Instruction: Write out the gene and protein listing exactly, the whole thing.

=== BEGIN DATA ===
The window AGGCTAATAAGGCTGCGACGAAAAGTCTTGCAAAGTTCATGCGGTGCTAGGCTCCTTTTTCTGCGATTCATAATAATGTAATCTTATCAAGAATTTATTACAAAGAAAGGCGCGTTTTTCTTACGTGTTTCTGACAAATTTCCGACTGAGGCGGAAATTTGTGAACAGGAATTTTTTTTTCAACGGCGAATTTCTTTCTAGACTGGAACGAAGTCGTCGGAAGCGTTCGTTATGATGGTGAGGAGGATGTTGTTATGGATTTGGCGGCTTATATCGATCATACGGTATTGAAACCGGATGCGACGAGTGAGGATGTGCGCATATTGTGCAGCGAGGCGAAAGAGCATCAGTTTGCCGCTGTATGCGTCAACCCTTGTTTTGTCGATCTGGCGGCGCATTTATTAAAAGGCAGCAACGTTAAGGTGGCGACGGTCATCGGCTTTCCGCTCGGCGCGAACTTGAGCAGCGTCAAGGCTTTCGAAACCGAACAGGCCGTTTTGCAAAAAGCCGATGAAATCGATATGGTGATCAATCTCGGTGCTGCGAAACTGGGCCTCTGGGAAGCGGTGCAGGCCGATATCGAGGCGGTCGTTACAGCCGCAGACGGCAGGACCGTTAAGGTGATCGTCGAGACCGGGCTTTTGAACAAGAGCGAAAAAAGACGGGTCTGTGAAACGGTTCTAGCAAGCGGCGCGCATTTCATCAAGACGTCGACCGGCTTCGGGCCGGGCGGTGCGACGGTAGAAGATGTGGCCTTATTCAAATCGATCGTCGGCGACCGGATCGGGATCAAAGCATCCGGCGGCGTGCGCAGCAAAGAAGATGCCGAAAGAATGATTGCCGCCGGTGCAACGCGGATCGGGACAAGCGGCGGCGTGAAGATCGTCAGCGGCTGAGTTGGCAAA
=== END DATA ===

The window AGGCTAATAAGGCTGCGACGAAAAGTCTTGCAAAGTTCATGCGGTGCTAGGCTCCTTTTTCTGCGATTCATAATAATGTAATCTTATCAAGAATTTATTACAAAGAAAGGCGCGTTTTTCTTACGTGTTTCTGACAAATTTCCGACTGAGGCGGAAATTTGTGAACAGGAATTTTTTTTTCAACGGCGAATTTCTTTCTAGACTGGAACGAAGTCGTCGGAAGCGTTCGTTATGATGGTGAGGAGGATGTTGTTATGGATTTGGCGGCTTATATCGATCATACGGTATTGAAACCGGATGCGACGAGTGAGGATGTGCGCATATTGTGCAGCGAGGCGAAAGAGCATCAGTTTGCCGCTGTATGCGTCAACCCTTGTTTTGTCGATCTGGCGGCGCATTTATTAAAAGGCAGCAACGTTAAGGTGGCGACGGTCATCGGCTTTCCGCTCGGCGCGAACTTGAGCAGCGTCAAGGCTTTCGAAACCGAACAGGCCGTTTTGCAAAAAGCCGATGAAATCGATATGGTGATCAATCTCGGTGCTGCGAAACTGGGCCTCTGGGAAGCGGTGCAGGCCGATATCGAGGCGGTCGTTACAGCCGCAGACGGCAGGACCGTTAAGGTGATCGTCGAGACCGGGCTTTTGAACAAGAGCGAAAAAAGACGGGTCTGTGAAACGGTTCTAGCAAGCGGCGCGCATTTCATCAAGACGTCGACCGGCTTCGGGCCGGGCGGTGCGACGGTAGAAGATGTGGCCTTATTCAAATCGATCGTCGGCGACCGGATCGGGATCAAAGCATCCGGCGGCGTGCGCAGCAAAGAAGATGCCGAAAGAATGATTGCCGCCGGTGCAACGCGGATCGGGACAAGCGGCGGCGTGAAGATCGTCAGCGGCTGAGTTGGCAAA